· News

Fit note Britain? GPs confirm fit notes help staff back to work

A year after the launch of the fit note, general practitioners agree it has made a positive impact on the speed their patients are returning to work.

According to the General practitioners' attitudes towards patients' health and work report from the Department for Work and Pensions (DWP), 61% of GPs somewhat or completely agreed that the fit note had improved the quality of their discussions with patients about return to work.

The notes tell employers what tasks employees would be capable of doing in the workplace to speed up their return. For example, an employee with a mobility problem could return to work if their job was adapted so they did not have to stand up or move around the workplace.

Just under half (48%) agreed that it had increased the frequency with which they recommend return to work as an aid to patient recovery and 70% agreed the fit note had helped their patients make a phased return to work.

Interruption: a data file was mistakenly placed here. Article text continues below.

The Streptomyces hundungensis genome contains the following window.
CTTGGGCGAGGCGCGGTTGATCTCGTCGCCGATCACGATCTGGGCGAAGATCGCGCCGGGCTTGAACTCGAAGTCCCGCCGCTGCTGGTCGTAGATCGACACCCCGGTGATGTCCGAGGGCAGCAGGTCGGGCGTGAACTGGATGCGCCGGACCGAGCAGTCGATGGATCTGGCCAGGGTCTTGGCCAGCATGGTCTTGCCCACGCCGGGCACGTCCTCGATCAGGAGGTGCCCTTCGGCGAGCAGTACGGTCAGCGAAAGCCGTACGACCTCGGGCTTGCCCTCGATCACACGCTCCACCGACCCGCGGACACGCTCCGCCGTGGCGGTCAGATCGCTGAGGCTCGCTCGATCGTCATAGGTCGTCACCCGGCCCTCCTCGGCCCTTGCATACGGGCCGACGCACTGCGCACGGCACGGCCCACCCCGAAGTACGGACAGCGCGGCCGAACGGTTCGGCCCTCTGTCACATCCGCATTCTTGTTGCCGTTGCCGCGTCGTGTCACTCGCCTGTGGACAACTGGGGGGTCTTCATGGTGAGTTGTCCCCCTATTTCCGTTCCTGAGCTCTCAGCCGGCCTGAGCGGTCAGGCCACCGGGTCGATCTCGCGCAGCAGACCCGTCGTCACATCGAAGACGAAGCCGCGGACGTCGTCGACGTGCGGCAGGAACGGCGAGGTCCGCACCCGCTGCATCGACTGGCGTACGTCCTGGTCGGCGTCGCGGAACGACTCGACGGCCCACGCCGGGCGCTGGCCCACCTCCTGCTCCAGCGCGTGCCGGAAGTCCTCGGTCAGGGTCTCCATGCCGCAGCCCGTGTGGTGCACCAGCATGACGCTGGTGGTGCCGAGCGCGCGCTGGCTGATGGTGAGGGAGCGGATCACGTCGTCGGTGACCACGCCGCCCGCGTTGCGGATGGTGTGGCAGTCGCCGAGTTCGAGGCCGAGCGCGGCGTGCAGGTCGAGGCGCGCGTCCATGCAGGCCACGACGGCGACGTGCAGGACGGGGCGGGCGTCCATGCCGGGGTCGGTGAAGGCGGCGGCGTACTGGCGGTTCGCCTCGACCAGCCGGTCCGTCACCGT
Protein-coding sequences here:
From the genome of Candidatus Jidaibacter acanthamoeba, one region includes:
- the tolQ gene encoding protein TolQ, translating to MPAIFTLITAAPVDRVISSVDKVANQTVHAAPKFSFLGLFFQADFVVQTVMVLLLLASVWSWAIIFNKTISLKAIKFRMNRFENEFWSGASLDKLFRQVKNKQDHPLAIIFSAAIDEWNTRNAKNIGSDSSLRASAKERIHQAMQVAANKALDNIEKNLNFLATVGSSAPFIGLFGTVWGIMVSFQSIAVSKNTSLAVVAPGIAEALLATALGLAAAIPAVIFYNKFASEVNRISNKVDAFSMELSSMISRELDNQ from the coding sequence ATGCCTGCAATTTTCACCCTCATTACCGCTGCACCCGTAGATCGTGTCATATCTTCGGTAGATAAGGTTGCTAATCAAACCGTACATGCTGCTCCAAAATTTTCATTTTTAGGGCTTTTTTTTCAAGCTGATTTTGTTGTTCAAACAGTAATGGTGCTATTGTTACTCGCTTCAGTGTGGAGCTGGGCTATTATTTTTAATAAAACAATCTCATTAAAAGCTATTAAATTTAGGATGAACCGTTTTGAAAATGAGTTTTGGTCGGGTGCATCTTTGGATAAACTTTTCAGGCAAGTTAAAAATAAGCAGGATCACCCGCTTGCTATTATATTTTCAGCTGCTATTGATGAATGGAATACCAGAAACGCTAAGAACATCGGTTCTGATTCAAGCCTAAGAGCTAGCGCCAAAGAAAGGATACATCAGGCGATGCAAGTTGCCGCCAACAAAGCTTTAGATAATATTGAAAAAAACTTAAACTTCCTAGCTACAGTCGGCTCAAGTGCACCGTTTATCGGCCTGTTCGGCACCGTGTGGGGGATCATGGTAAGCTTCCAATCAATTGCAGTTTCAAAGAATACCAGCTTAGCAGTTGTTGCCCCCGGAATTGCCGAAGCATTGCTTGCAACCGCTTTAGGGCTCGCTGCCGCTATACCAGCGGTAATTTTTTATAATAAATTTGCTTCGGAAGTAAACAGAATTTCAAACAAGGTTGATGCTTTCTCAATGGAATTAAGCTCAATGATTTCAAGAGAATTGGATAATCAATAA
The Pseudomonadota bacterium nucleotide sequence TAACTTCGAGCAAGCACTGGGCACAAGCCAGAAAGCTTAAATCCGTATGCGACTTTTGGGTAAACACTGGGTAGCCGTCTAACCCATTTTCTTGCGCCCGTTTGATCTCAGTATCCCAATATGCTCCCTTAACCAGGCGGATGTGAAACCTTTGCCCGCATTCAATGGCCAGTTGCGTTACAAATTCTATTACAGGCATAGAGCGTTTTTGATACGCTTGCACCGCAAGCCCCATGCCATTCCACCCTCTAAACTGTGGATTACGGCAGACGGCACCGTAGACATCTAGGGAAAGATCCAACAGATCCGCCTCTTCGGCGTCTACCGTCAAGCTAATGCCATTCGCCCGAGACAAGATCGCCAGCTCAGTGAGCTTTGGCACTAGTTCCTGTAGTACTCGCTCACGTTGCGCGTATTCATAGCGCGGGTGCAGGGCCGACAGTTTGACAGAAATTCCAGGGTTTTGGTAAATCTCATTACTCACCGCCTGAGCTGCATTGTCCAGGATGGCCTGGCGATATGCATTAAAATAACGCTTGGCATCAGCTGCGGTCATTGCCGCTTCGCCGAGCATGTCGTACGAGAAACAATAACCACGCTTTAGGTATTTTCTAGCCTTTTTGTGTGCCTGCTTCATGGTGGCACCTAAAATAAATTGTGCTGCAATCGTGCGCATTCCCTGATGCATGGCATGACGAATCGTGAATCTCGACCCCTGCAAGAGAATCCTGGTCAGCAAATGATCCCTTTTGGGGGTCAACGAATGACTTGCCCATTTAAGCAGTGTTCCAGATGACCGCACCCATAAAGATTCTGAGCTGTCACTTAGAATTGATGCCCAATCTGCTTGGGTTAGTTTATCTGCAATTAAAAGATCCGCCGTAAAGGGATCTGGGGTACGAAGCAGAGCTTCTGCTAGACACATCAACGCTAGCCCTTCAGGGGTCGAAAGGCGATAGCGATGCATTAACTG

Almost all GPs agree that work is beneficial for people's health (99%) and that helping patients stay in or return to work is an important part of their role (88% of GPs were in agreement).

Speaking to HR magazine, Mark Simpson, medical director of AXA ICAS, said: "These are welcome findings and show that much of the scepticism that met the launch of the Fit Note was unfounded. "Getting general practitioners to accept that, generally speaking, work is good for people's health and wellbeing is a significant positive step. So too is their engaging with the fit note as an impetus for consideration of patients' capability for some work "The challenge for employers remains to respond constructively to GPs' support for encouraging an early return to work of ill or injured employees. "With assistance and input from HR and occupational health, I'm confident that this will, increasingly, become a reality and help to reduce UK employers' unnecessarily high levels of sickness absence."